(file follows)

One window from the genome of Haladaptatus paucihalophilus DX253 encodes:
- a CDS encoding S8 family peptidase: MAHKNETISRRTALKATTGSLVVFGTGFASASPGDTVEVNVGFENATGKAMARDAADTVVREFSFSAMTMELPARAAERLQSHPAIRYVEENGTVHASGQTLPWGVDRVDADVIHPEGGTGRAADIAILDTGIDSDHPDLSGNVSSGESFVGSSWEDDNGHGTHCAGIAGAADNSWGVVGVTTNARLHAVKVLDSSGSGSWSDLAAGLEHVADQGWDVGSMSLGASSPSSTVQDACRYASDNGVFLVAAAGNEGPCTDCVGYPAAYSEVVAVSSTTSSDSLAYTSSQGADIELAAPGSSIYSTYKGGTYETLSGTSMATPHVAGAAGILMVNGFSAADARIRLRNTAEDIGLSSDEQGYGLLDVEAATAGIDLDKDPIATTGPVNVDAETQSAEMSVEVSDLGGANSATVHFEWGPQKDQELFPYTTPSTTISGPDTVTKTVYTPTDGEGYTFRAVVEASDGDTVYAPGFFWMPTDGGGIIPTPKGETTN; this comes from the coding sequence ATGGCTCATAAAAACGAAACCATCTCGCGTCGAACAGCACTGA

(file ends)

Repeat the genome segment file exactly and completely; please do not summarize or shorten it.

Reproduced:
One window from the genome of Haladaptatus paucihalophilus DX253 encodes:
- a CDS encoding S8 family peptidase: MAHKNETISRRTALKATTGSLVVFGTGFASASPGDTVEVNVGFENATGKAMARDAADTVVREFSFSAMTMELPARAAERLQSHPAIRYVEENGTVHASGQTLPWGVDRVDADVIHPEGGTGRAADIAILDTGIDSDHPDLSGNVSSGESFVGSSWEDDNGHGTHCAGIAGAADNSWGVVGVTTNARLHAVKVLDSSGSGSWSDLAAGLEHVADQGWDVGSMSLGASSPSSTVQDACRYASDNGVFLVAAAGNEGPCTDCVGYPAAYSEVVAVSSTTSSDSLAYTSSQGADIELAAPGSSIYSTYKGGTYETLSGTSMATPHVAGAAGILMVNGFSAADARIRLRNTAEDIGLSSDEQGYGLLDVEAATAGIDLDKDPIATTGPVNVDAETQSAEMSVEVSDLGGANSATVHFEWGPQKDQELFPYTTPSTTISGPDTVTKTVYTPTDGEGYTFRAVVEASDGDTVYAPGFFWMPTDGGGIIPTPKGETTN; this comes from the coding sequence ATGGCTCATAAAAACGAAACCATCTCGCGTCGAACAGCACTGA